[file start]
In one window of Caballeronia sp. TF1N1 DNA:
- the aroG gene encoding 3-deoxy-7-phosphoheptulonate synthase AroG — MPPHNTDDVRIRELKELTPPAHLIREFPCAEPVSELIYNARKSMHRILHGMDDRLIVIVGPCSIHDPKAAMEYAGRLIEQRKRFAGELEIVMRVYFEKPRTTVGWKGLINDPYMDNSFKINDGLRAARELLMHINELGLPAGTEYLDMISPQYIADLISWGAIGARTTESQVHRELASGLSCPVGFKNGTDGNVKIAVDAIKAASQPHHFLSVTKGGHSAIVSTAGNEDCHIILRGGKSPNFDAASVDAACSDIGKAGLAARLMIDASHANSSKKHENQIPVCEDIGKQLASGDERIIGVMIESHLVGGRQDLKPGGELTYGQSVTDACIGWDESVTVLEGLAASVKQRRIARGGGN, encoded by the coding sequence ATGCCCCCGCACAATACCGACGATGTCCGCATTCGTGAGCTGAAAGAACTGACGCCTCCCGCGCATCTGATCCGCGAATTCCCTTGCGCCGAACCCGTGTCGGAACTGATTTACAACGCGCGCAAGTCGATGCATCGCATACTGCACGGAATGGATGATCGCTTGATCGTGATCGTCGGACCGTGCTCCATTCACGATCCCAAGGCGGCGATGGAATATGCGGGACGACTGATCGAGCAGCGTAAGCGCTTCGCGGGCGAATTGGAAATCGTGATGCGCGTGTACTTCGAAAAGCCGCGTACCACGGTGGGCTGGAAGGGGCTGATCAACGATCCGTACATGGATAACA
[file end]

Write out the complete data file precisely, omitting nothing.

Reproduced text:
In one window of Caballeronia sp. TF1N1 DNA:
- the aroG gene encoding 3-deoxy-7-phosphoheptulonate synthase AroG — MPPHNTDDVRIRELKELTPPAHLIREFPCAEPVSELIYNARKSMHRILHGMDDRLIVIVGPCSIHDPKAAMEYAGRLIEQRKRFAGELEIVMRVYFEKPRTTVGWKGLINDPYMDNSFKINDGLRAARELLMHINELGLPAGTEYLDMISPQYIADLISWGAIGARTTESQVHRELASGLSCPVGFKNGTDGNVKIAVDAIKAASQPHHFLSVTKGGHSAIVSTAGNEDCHIILRGGKSPNFDAASVDAACSDIGKAGLAARLMIDASHANSSKKHENQIPVCEDIGKQLASGDERIIGVMIESHLVGGRQDLKPGGELTYGQSVTDACIGWDESVTVLEGLAASVKQRRIARGGGN, encoded by the coding sequence ATGCCCCCGCACAATACCGACGATGTCCGCATTCGTGAGCTGAAAGAACTGACGCCTCCCGCGCATCTGATCCGCGAATTCCCTTGCGCCGAACCCGTGTCGGAACTGATTTACAACGCGCGCAAGTCGATGCATCGCATACTGCACGGAATGGATGATCGCTTGATCGTGATCGTCGGACCGTGCTCCATTCACGATCCCAAGGCGGCGATGGAATATGCGGGACGACTGATCGAGCAGCGTAAGCGCTTCGCGGGCGAATTGGAAATCGTGATGCGCGTGTACTTCGAAAAGCCGCGTACCACGGTGGGCTGGAAGGGGCTGATCAACGATCCGTACATGGATAACA